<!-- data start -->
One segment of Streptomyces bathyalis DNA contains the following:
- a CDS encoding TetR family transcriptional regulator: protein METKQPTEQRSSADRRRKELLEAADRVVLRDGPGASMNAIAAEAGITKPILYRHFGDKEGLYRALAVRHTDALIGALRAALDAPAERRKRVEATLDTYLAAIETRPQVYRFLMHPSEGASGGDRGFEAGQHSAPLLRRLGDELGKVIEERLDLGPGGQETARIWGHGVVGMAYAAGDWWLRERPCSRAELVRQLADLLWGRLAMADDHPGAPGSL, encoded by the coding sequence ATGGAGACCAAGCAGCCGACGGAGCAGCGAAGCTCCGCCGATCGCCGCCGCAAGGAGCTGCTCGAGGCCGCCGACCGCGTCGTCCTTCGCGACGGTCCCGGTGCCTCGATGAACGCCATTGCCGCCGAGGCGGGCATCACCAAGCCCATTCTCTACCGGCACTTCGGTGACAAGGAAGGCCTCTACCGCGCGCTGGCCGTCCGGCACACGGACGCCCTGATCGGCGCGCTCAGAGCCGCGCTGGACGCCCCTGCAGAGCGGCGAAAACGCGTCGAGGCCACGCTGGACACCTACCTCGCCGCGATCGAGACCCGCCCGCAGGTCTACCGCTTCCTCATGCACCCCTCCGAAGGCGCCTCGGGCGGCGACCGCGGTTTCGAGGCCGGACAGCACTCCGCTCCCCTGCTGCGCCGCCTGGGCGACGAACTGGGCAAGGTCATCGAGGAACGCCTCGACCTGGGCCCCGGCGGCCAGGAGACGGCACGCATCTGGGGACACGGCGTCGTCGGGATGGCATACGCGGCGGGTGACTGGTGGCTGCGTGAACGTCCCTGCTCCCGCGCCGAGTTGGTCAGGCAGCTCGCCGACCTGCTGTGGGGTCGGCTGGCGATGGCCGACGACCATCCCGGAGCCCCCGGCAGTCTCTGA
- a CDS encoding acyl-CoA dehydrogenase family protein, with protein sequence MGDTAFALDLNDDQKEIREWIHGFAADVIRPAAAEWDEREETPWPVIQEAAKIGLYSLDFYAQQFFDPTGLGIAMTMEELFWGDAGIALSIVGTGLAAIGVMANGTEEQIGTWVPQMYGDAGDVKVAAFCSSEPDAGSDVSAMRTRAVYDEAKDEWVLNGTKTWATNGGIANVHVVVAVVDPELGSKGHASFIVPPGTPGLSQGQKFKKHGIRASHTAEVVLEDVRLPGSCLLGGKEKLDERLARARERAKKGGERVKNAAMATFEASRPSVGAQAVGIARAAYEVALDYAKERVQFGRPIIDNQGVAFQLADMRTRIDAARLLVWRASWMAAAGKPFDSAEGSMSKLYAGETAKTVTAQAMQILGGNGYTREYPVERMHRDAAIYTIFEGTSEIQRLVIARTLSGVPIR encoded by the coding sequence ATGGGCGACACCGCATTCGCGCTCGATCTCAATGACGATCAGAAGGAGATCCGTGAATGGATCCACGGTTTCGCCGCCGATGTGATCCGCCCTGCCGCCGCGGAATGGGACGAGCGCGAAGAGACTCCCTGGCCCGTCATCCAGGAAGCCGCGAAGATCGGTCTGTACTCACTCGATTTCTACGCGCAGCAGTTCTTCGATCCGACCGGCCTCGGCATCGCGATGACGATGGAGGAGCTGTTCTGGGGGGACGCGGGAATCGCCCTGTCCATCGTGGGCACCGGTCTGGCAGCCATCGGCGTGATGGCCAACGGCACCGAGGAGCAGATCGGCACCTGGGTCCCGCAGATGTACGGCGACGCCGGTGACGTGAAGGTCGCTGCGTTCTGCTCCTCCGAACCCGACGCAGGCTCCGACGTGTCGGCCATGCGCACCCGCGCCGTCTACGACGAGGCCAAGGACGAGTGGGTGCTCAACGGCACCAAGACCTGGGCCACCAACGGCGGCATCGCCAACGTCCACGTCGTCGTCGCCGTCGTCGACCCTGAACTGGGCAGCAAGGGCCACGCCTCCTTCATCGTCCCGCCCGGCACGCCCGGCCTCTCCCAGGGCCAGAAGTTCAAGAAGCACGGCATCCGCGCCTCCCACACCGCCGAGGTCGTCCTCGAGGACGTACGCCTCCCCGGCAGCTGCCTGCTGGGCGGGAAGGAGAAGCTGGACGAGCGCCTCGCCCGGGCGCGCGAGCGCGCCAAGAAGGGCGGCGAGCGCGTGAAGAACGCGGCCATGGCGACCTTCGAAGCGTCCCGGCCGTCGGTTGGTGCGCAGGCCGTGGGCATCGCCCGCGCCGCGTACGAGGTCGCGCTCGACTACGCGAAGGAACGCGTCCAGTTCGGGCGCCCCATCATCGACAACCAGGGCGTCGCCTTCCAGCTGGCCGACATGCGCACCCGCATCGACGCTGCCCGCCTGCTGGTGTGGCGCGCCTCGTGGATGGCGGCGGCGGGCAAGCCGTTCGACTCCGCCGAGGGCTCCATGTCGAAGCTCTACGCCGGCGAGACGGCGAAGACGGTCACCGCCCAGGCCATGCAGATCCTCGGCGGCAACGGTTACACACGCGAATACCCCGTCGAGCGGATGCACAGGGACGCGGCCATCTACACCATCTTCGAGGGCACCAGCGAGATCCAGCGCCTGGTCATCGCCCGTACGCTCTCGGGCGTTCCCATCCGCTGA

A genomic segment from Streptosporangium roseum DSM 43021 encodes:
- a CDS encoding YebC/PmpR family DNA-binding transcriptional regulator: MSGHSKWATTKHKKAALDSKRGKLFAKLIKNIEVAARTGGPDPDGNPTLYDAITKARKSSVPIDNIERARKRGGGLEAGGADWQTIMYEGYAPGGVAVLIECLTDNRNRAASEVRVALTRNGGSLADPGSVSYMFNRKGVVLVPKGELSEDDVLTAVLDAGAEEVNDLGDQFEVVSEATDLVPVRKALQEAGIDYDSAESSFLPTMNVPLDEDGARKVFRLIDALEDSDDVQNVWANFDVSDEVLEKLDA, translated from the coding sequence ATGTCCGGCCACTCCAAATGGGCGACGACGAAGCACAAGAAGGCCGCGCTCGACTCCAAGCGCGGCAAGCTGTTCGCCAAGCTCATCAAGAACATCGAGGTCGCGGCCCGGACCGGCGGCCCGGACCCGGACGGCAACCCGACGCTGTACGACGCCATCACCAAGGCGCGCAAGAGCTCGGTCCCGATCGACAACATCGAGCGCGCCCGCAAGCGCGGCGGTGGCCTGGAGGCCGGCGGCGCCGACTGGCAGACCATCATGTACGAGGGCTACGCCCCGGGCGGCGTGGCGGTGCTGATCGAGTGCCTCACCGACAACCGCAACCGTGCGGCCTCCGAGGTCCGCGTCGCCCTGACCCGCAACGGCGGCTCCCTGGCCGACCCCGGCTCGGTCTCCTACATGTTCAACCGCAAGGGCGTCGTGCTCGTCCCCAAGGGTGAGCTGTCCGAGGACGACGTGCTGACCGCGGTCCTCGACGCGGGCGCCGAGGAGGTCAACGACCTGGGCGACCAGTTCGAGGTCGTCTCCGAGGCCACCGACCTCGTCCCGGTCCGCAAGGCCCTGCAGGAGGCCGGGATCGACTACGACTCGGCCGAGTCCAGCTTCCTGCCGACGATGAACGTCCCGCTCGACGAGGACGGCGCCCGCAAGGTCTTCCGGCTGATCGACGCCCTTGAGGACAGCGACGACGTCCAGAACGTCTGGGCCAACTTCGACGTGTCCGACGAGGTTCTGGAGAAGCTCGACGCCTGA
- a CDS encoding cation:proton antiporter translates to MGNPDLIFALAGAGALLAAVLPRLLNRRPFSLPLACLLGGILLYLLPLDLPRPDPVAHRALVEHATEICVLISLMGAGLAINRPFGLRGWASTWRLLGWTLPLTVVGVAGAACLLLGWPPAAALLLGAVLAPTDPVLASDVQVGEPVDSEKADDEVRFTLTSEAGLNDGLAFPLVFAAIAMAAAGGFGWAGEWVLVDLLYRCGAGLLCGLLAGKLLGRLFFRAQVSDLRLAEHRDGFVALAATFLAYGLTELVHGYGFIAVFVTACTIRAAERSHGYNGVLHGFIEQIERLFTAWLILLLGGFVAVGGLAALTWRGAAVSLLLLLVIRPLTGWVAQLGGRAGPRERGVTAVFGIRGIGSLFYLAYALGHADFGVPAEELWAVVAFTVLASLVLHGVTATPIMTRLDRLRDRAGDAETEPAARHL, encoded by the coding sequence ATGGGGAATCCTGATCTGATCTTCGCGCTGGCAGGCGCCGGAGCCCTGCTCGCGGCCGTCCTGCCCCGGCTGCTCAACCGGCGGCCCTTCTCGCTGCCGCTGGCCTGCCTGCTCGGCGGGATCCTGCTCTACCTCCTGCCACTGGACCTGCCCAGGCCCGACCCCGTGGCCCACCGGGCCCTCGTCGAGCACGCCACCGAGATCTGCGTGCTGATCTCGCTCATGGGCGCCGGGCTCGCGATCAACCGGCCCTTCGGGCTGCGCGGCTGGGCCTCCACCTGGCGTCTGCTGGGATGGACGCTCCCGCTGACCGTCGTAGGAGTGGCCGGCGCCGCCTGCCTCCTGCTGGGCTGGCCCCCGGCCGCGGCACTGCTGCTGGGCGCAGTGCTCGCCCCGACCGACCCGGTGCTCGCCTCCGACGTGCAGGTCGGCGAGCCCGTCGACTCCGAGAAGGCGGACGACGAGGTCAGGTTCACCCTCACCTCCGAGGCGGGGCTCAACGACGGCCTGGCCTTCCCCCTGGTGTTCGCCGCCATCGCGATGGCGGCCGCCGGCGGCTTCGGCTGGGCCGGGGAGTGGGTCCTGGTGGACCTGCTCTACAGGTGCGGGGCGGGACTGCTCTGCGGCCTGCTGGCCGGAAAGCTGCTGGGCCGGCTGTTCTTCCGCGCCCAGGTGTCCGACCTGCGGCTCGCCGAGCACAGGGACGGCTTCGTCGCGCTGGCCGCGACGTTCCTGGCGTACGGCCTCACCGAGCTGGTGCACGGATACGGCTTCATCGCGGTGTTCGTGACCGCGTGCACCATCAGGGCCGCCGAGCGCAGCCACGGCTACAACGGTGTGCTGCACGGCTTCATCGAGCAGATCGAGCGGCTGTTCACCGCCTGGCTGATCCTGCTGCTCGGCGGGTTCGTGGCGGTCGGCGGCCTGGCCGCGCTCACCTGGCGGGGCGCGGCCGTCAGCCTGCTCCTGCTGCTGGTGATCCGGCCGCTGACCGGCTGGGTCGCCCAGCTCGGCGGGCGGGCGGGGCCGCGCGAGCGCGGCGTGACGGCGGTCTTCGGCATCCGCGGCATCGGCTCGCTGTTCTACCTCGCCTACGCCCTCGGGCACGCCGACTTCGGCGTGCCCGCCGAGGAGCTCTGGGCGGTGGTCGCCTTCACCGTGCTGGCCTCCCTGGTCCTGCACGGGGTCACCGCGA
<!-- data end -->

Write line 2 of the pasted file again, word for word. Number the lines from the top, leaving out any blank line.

- a CDS encoding TetR family transcriptional regulator: protein METKQPTEQRSSADRRRKELLEAADRVVLRDGPGASMNAIAAEAGITKPILYRHFGDKEGLYRALAVRHTDALIGALRAALDAPAERRKRVEATLDTYLAAIETRPQVYRFLMHPSEGASGGDRGFEAGQHSAPLLRRLGDELGKVIEERLDLGPGGQETARIWGHGVVGMAYAAGDWWLRERPCSRAELVRQLADLLWGRLAMADDHPGAPGSL, encoded by the coding sequence ATGGAGACCAAGCAGCCGACGGAGCAGCGAAGCTCCGCCGATCGCCGCCGCAAGGAGCTGCTCGAGGCCGCCGACCGCGTCGTCCTTCGCGACGGTCCCGGTGCCTCGATGAACGCCATTGCCGCCGAGGCGGGCATCACCAAGCCCATTCTCTACCGGCACTTCGGTGACAAGGAAGGCCTCTACCGCGCGCTGGCCGTCCGGCACACGGACGCCCTGATCGGCGCGCTCAGAGCCGCGCTGGACGCCCCTGCAGAGCGGCGAAAACGCGTCGAGGCCACGCTGGACACCTACCTCGCCGCGATCGAGACCCGCCCGCAGGTCTACCGCTTCCTCATGCACCCCTCCGAAGGCGCCTCGGGCGGCGACCGCGGTTTCGAGGCCGGACAGCACTCCGCTCCCCTGCTGCGCCGCCTGGGCGACGAACTGGGCAAGGTCATCGAGGAACGCCTCGACCTGGGCCCCGGCGGCCAGGAGACGGCACGCATCTGGGGACACGGCGTCGTCGGGATGGCATACGCGGCGGGTGACTGGTGGCTGCGTGAACGTCCCTGCTCCCGCGCCGAGTTGGTCAGGCAGCTCGCCGACCTGCTGTGGGGTCGGCTGGCGATGGCCGACGACCATCCCGGAGCCCCCGGCAGTCTCTGA